The good citizens of Ocean Beach were supposed to have a “scoping pubic hearing” on the OB Precise Plan EIR update and its proposals for increasing the density in OB – by up to 1400 dwelling units. They got much less.
Over 35 OB residents, property owners, and small business owners crowded into the meeting room at the OB Recreation Center Tuesday evening, the 9th of August, in expectation of some kind of presentation by the City. What they got instead were two City officials sitting at a desk with a tape machine whirring. There was no presentation. There were no handouts or literature on the proposed increases. The City brought nothing to the “hearing” except the tape machine.
Attendees were invited to get up and speak by official Jeff Szymanski, who sat next to Tony Kempton, the City planner for OB, who said a few introductory words. Jeff turned on his tape machine. So, OBcians got up to expound on the undesirables created with the proposed increased density of an additional 1400 living units in Ocean Beach. Szymanski told the crowd this would not be a “debate” on the merits of the proposal, and would not be a “question and answer” session.
Just a tiny handful of groups from OB had been given prior notice of the “public hearing”. They were given a 15-page packet – that was NOT available at the forum itself. Several speakers complained about this.
There was a general murmur in the crowd when the issue of who received notices of the hearing. Someone got up and asked the assembly, “who found out about this meeting either through the OB Rag or the Reader?” Most people in the room shot up their hands. And the Rag had gotten our notice of the event through a small article in the Reader by Dorian Hargrove.
When OBcians did get up, they spoke of the negatives that accompany increased density: more residents, of course, in an already dense village, but also it would bring more cars and traffic, more smog, less parking, more congestion; it would tear at the very quality of life in the neighborhood. One speaker, a member of the Planning Board, described how with the Precise Plan lowered density and lowered the FAR intentionally and consciously. Other speakers complained that the EIR did not address a number of issues, like architectural styles. “The EIR can’t be silent,” one speaker said, “on adjoining communities – how the OB density affects their density,” and vice-versa.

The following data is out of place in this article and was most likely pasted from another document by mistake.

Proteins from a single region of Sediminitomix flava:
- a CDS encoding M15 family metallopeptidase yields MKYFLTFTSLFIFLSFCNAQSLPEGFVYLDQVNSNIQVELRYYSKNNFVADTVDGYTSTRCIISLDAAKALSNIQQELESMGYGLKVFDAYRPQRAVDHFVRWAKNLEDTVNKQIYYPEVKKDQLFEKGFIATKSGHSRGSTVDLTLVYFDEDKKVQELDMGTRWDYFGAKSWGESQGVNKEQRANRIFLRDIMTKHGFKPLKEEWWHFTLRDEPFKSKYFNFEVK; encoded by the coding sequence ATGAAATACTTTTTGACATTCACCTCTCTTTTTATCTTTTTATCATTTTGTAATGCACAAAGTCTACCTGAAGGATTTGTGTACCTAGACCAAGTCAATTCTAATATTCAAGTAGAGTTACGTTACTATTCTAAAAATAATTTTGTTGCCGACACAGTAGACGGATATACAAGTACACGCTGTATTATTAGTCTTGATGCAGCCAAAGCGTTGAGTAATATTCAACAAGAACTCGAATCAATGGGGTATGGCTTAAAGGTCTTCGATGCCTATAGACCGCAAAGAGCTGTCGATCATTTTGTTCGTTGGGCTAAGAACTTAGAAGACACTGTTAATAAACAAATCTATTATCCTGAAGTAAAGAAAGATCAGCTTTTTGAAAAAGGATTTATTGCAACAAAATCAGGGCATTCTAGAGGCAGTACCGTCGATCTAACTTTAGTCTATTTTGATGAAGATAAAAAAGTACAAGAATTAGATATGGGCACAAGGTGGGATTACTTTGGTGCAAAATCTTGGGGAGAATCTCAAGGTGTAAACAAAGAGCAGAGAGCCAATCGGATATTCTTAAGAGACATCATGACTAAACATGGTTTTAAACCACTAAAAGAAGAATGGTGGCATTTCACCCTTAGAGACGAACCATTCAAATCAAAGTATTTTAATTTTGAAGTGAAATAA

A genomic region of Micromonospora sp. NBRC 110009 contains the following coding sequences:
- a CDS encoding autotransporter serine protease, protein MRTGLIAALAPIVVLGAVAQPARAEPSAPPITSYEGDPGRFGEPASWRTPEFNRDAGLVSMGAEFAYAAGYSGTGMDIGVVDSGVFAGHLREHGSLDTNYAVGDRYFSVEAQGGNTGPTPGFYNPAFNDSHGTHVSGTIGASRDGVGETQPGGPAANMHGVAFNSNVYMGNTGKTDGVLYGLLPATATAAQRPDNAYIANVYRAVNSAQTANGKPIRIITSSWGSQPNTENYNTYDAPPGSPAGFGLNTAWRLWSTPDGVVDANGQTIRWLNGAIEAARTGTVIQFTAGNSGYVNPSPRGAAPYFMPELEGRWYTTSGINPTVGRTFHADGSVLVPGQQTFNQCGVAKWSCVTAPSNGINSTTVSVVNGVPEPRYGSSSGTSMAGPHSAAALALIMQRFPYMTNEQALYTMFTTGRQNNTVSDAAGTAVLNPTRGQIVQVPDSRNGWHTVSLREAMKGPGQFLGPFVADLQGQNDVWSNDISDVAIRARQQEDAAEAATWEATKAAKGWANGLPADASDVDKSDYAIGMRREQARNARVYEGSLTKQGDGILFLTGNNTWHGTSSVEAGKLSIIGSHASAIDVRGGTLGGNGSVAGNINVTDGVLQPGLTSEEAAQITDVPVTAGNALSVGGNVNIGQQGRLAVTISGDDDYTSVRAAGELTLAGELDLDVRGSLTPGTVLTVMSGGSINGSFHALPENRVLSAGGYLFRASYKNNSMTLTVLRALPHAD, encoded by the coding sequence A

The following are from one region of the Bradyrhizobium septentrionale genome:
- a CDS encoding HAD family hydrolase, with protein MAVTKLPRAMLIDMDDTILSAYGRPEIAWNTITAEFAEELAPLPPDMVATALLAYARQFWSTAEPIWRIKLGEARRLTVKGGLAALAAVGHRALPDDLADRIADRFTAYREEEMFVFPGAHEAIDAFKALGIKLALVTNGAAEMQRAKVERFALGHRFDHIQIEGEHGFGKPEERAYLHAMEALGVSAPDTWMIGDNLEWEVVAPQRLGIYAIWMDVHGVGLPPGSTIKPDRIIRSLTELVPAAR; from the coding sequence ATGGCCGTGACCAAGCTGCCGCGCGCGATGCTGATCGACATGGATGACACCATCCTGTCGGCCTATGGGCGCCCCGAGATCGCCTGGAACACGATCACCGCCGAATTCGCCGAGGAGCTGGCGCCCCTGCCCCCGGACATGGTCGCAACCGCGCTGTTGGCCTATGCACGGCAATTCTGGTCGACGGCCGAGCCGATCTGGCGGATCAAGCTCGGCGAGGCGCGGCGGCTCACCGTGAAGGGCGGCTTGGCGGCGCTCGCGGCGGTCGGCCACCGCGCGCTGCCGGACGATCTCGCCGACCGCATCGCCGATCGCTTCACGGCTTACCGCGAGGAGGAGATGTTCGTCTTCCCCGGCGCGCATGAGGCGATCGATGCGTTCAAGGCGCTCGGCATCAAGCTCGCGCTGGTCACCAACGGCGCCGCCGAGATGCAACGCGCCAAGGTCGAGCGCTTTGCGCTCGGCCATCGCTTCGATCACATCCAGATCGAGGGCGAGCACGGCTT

Another person, a retired realtor, complained of the many illegal residents of OB, those who live in illegal garages, in their RVs, on “roof tops”. “We can’t bring more people in without addressing the homeless,” she said. One speaker did accuse the City of trying to go-around any opposition by not getting the word out about the hearing. If the City had done an adequate amount of noticing, she said, “you’d see a lot more opposition.”
Yet another person told how the City itself, through its website, promotes the funkiness of OB as a tourist destination. The implication being that increased density here would undermine that small town feeling. One of the last speakers said that any construction would bring in horrible levels of noise, dirt, congestion, etc.
Two speakers, myself and Geoff Page – who sits on the Peninsula Planning Committee -, derided the inadequacy of the noticing for the meeting. “This forum doesn’t do anything except allow for general comments on density”, Page said. “This is an empty exercise.”
I also had gotten up, and read off my computations: The City had sent out notices about the “hearing” to 38 city employees and agencies, to 13 State of California agencies, to 10 other government agencies, to 17 non-OB community groups, like the Sierra Club, to 4 named individuals not of OB, and to 19 Indian tribes, but regarding the community itself – the community being affected by the proposals, the City only sent out notices to 3 groups, and NOT to the OB Historical Society and NOT to the OB Mainstreet Association.
I concluded that the meeting did not meet the notice requirements of a public hearing and cannot be used as such.
In addition, not only did the OB Rag nor the Beacon receive notices, but neither did the Union-Tribune; the City had placed a notice in the San Diego Daily Transcript. (About 12 people in all of OB read the Daily Transcript and they’re all lawyers or developers.)
To a speaker, the crowd had opposed any increase in OB density. But without knowing what the City was up to, the general sense was that they wanted city officials to return and do an sufficient job of informing and noticing the village.